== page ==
Got a broken valve spring on a 03 Liberty . Now trying to find a valve spring compressor to do the job. The pretty unique configuration of the V6 and the lash adjuster are narrowing my choices. Does anyone know what type of tool would best fit the job and where to get it?
I would think your local auto parts store would have it. If it's a unique tool, your Jeep dealer will stock it, but those tools tend to be expensive, because the dealer doesn't like to have other people do that work.
I just took a look in my Haynes manual, and it said two special tools are needed for the job, but I didn't read the whole procedure to see what those tools are. The valve spring compressor looked normal.
'We don't sell tools...' was the answer from the dealer. Plus the fact that they gave me a replacement valve spring for the 06+ year model (which probably won't work), they said they ran I guess of the 03-05; I guess they really don't want me to work on it. But then again they messed up the ball joints when we took it for the recall thing last year, we had to take it there again a month later. I will never take it there again...
Yeah the Haynes manual was a little vague. I went to every places I could and showed the picture, none of them had it. But I might try anyway with one of those universal spring compressor. I don't see why it wouldn't work, except where the cylinder is at, the master cylinder and brake lines might be in the way. The thing is I don't have to take out the rocker arm since it fell right off when we took the cover off.
I ended up using one of those cheap universal valve spring compressor. It wasn't needed to remove the spring since it was broken. I had to grind the hell out of it to make it fit so it won't run into the camshaft and will reach the bottom of the valve seat. It did the job, altough a more expensive tool would probably do a cleaner job.
I wouldn't recommend unless you have a problem, it is a HUGE pain. This shoudn't happen anyway, not on a vehicle with less than 89 Kmi on it. The valve springs should last the lifetime of the engine. There is obviously a design defect here.
Apparently, the 3.7L are prone to carbon buildup inside the combustion chamber. You wouldn't believe how much came out of the exaust while the engine was misfiring. There was also significant carbon deposit on the spark plugs too. Also, I am afraid it will happen again. At least another cylinder read compressions above 150 psi (the carbon buildup will shrink the chamber, there fore higher compressions). My guess is the buildup caused the valve to stick, putting stress on the spring. I happen to know (since the dealer gave me the WRONG part) that 06+ models have reinforced springs.
Sorry but changing the springs won't remedy the cause of the problem.
The results were pretty good actually. The hard part was to make the spring compressor work so it would fit the tight space. I tried setting the spring, failed, grinded the tool, tried again, failed, grinded the tool more... It was like a $20 spring compressor. I guess a more expensive tool would have been much easier. Also I had to find a trick to secure the valve in place once I removed the keepers, since the cylinder wouldn't hold pressure. This is the new valve installed. Pink, I know, don't ask me why.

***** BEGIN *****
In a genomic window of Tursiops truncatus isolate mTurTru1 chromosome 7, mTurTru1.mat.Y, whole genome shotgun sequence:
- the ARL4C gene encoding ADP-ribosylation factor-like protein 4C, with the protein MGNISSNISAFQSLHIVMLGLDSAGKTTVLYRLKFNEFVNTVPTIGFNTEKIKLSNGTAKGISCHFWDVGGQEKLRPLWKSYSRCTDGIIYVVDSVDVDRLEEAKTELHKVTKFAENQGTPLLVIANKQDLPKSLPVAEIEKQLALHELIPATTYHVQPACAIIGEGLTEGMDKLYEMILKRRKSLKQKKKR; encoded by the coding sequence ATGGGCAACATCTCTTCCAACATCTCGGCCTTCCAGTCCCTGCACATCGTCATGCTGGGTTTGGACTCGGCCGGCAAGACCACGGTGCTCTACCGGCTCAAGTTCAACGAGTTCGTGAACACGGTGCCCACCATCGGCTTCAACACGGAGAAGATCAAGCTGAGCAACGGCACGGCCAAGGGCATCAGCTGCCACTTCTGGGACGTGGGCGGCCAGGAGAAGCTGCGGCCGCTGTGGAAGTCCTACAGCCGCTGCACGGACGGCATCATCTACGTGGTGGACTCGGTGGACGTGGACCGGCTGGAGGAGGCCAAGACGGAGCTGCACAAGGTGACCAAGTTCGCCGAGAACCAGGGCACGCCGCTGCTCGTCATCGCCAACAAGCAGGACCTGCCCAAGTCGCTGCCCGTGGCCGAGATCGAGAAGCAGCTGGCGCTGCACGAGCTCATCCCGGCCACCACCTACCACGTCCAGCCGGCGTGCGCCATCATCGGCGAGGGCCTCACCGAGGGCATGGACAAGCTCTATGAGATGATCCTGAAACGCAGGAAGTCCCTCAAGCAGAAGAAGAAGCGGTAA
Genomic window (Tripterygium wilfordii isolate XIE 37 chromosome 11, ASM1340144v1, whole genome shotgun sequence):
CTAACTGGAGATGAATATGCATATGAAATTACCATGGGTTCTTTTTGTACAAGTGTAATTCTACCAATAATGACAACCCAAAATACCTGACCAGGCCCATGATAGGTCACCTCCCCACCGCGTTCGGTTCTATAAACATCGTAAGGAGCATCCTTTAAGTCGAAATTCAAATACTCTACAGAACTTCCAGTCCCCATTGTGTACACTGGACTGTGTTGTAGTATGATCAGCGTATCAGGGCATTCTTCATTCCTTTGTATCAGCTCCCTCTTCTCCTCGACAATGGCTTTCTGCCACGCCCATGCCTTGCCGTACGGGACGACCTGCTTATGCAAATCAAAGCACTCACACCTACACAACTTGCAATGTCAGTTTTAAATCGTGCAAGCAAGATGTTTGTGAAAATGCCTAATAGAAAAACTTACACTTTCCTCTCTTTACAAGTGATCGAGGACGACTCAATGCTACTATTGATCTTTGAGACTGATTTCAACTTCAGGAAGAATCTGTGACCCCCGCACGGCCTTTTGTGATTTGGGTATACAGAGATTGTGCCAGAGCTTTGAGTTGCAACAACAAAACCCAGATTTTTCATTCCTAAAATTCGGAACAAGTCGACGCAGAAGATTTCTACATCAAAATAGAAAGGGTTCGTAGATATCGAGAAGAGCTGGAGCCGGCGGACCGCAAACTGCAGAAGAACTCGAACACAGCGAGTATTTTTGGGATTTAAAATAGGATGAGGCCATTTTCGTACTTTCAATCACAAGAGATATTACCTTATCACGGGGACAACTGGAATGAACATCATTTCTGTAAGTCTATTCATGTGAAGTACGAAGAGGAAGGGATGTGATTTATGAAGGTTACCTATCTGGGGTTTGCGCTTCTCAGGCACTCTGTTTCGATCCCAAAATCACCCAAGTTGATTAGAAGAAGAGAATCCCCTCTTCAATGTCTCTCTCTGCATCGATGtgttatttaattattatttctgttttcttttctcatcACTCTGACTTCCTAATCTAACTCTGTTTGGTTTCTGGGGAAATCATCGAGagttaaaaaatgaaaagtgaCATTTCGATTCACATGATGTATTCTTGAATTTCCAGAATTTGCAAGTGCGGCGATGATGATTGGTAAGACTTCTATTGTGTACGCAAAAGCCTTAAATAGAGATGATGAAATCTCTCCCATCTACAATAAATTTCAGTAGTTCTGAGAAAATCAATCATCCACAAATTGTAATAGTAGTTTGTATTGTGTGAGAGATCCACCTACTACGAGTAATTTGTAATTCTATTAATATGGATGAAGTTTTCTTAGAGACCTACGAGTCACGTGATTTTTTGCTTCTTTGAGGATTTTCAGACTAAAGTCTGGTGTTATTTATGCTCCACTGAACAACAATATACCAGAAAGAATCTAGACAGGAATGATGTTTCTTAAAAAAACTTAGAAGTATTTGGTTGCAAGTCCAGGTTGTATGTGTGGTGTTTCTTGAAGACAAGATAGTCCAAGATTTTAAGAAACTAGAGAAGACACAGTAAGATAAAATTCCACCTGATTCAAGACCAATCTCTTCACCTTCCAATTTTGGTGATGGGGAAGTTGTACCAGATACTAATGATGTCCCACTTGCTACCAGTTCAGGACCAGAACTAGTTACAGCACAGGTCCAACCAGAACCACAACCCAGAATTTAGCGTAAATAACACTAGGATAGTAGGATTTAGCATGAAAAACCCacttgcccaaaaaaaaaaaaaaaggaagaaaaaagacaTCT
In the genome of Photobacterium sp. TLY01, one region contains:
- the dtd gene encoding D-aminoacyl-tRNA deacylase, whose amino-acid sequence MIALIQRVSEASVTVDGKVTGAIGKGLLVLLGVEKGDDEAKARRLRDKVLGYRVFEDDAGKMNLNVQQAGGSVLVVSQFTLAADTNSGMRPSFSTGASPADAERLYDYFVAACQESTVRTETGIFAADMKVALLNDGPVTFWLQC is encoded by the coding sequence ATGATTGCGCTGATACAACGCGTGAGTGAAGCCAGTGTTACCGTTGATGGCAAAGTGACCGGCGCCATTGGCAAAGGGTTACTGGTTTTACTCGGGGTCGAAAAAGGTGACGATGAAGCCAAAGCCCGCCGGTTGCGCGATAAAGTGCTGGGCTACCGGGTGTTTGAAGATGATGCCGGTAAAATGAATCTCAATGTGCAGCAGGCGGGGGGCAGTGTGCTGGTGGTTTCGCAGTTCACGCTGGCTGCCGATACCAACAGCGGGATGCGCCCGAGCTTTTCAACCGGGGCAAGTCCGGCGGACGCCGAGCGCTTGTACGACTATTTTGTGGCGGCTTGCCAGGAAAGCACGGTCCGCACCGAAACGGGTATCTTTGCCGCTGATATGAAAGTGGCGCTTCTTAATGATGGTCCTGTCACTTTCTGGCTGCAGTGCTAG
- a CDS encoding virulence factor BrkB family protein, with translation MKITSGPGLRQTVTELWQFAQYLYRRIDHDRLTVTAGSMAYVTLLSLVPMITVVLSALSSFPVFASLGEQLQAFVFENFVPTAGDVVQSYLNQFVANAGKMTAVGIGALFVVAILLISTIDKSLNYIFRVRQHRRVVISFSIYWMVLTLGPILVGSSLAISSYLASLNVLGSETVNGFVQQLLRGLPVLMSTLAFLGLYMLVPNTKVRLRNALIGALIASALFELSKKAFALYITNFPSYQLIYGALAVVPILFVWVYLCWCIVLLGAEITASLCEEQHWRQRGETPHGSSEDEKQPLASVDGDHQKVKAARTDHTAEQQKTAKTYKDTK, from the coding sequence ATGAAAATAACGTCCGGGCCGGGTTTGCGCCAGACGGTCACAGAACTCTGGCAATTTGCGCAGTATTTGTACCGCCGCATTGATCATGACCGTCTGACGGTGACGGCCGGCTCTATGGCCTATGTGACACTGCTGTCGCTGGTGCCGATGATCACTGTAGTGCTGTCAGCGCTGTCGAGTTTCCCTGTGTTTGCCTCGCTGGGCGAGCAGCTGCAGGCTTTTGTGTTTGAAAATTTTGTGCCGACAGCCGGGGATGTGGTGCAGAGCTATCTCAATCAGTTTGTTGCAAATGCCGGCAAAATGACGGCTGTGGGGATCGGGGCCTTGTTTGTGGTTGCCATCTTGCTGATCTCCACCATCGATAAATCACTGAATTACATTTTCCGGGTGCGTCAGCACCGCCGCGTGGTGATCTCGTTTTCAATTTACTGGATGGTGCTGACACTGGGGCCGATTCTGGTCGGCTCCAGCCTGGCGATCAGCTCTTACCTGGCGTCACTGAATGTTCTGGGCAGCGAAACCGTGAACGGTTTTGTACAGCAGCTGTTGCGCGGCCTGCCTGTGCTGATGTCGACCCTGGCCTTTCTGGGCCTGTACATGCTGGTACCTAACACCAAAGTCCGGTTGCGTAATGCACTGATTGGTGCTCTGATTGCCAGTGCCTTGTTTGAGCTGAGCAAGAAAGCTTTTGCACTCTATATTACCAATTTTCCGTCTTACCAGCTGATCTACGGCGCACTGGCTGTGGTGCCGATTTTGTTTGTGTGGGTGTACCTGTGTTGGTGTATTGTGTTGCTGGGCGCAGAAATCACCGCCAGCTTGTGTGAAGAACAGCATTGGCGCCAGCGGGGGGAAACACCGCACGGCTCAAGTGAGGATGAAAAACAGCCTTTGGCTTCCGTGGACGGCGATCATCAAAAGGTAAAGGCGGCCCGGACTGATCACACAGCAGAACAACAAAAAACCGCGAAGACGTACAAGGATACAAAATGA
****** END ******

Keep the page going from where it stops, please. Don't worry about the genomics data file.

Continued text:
can you take a pic of the spring compressor you used? id like to get all of this info while i can. im still considering replacing all of our kjs springs. i just dont wanna risk dropping a valve into the engine. ounce of prevention vs. $1000 of cure.
As you wish. This was I believe a OEM compressor, doesn't look anything like how it came out of the box. Now be aware that I only used the tool to set the valve in place. I don't think I would have been able to remove a functionnal valve with it. And if I had to do again, I can tell you I would go spend money on a better tool (and I'm a cheap bastard).
Not sure you would want to do this as prevention, but you're the boss. As you're at it, change the rocker arm and lash adjusters. I managed to drive the thing home and then we revved up the hell out of it thinking it was an ignition issue, so I don't believe the valve would go anywhere. The only time the valve might fall into the cylinder is when you replace the spring (remove the keepers). Then you want to make sure the valve is secured because if it drops you'd have to pull the head and we both know what this means. This was an exhaust valve, and I don't know what could have happens if this was an intake valve, but it looks like it's a non interference engine, or the valve would have been smashed big time. That was my bigger fear all along.
I believe the way to prevent this would be to get rid of the carbon buildup in the cylinders. I mean there was a bunch in that cylinder alone. It all came out of the exhaust, probably due to the unburnt gasoline that cleaned it. The incident happened in a cold morning when my wife started the car to go to work. She kept on driving it but didn't go very far... sticking valve? They must be aware of the problem because the 06+ year models have a reinforced spring.
if its a non interference engine then i might not worry about it. i just hate the idea of replacing the engine in her kj. she has loved this thing since day one. thanks for the pics and info.
If you drop a valve in any engine it's going to hit the piston,but yes by definition the 3.7 is a "interference" engine but one of the timing chains would have to break for a issue and that is not likely going to happen,you will know way ahead of time before a chain breaks in 99.99% of all cases.
'02 Liberty sitting on 35" tires,HP44,RockJock60,and AtlasII t-case